Govt scheme boost to quake-prone property

3:36 PM Friday August 2, 2019 True Commercial

The Milton St Substation in Sydenham, Christchurch.

The shake-up of a government incentive scheme could enable commercial property owners to strengthen earthquake-prone heritage buildings, a leading industry figure says.

The Government's Heritage Earthquake Upgrade Incentive Programme (EQUIP) has been tweaked to better assist owners in medium and high seismic risk areas.

Ryan Johnson, Bayleys Real Estate's national director commercial and industrial, says the introduction of new professional advice grants, in particular, is being welcomed by the industry and property owners.

The strengthening of earthquake-prone buildings comes with targeted timelines and thresholds and, if not addressed, can have implications for bank lending and rental potential.

The Government announced the EQUIP changes earlier this year, saying heritage buildings are integral to the character of regional New Zealand.

The grants provide up to half of the costs for services such as seismic assessments, conservation reports, architectural and structural engineering plans.

Many regional building owners can also apply for up to 67 per cent of the cost of upgrading, and multiple building applications can seek funding of up to 67 per cent of professional advice costs.

Johnson says the changes are an acknowledgement by the Government that owners of commercially-utilised heritage property in the regions face particular challenges, with lower rental incomes and capital values than those in major cities.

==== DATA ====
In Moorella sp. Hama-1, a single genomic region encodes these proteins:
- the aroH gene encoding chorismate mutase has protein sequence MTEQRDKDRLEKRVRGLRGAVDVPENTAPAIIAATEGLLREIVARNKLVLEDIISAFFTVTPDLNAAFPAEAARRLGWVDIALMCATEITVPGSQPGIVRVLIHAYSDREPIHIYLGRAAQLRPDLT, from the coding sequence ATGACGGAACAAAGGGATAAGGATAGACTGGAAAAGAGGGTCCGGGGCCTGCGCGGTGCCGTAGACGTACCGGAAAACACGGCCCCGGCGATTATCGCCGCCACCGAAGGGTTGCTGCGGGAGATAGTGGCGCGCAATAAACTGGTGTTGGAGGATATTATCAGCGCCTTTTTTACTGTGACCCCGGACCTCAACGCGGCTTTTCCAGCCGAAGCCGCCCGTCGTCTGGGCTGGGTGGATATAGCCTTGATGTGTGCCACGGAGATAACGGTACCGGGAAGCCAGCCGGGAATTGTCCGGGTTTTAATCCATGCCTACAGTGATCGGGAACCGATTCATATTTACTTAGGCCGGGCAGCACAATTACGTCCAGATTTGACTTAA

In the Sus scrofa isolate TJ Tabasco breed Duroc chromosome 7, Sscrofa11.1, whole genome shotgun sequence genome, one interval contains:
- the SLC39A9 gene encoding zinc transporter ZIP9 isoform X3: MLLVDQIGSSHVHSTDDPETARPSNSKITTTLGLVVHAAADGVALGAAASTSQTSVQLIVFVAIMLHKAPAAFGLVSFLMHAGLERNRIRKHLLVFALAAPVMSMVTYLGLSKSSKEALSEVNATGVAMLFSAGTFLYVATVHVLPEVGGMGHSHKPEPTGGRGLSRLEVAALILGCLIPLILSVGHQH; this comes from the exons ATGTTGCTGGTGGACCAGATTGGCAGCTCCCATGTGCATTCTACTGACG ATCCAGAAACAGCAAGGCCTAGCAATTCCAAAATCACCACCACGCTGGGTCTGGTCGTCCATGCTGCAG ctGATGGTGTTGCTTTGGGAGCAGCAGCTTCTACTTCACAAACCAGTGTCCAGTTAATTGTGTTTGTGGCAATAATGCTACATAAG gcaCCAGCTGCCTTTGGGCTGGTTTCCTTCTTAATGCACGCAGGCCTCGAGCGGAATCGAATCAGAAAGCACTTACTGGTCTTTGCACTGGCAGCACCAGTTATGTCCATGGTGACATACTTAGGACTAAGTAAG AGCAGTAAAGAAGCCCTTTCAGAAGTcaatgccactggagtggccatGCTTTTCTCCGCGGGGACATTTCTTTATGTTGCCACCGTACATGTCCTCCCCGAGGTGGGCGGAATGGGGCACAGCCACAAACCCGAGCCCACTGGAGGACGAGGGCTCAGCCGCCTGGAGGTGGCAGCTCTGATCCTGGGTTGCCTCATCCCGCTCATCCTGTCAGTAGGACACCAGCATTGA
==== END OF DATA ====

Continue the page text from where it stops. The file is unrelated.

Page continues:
This often doesn't justify upgrade expenses, and there can also be a local shortage of professional advice.

"The recent boost to government assistance available through the EQUIP scheme is potentially a game-changer that unlocks the conundrum for owners who face prohibitive strengthening costs," says Johnson.

"Regional centres with high concentrations of heritage buildings and medium or high seismic risk, such as Napier and Invercargill, look particularly well poised to benefit from EQUIP funding."

The Property Council has long-supported retaining heritage buildings where practicable, but calls for pragmatism and balance.

The Milton St Substation in Sydenham, Christchurch, was built in 1928 by the Municipal Electricity Department (MED).

It is the largest remaining example of the classically influenced substations built in Christchurch during the art deco period, and is listed as a heritage site in the district plan.

It suffered damage during the quakes of 2010 and 2011. First-time developer Clark Mauger bought the substation in 2017.